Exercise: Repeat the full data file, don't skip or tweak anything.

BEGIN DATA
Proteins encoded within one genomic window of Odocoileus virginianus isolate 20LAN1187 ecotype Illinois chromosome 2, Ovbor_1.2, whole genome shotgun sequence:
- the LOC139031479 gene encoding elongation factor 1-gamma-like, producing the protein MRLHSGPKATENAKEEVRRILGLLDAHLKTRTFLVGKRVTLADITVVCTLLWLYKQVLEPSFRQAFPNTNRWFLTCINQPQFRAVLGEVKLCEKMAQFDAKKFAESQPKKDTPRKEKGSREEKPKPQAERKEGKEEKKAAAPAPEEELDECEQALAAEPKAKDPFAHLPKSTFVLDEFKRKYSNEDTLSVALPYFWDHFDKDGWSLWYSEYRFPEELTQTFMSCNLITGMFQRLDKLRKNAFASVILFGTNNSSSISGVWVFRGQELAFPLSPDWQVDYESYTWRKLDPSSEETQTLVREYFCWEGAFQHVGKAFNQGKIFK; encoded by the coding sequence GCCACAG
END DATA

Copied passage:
Proteins encoded within one genomic window of Odocoileus virginianus isolate 20LAN1187 ecotype Illinois chromosome 2, Ovbor_1.2, whole genome shotgun sequence:
- the LOC139031479 gene encoding elongation factor 1-gamma-like, producing the protein MRLHSGPKATENAKEEVRRILGLLDAHLKTRTFLVGKRVTLADITVVCTLLWLYKQVLEPSFRQAFPNTNRWFLTCINQPQFRAVLGEVKLCEKMAQFDAKKFAESQPKKDTPRKEKGSREEKPKPQAERKEGKEEKKAAAPAPEEELDECEQALAAEPKAKDPFAHLPKSTFVLDEFKRKYSNEDTLSVALPYFWDHFDKDGWSLWYSEYRFPEELTQTFMSCNLITGMFQRLDKLRKNAFASVILFGTNNSSSISGVWVFRGQELAFPLSPDWQVDYESYTWRKLDPSSEETQTLVREYFCWEGAFQHVGKAFNQGKIFK; encoded by the coding sequence GCCACAG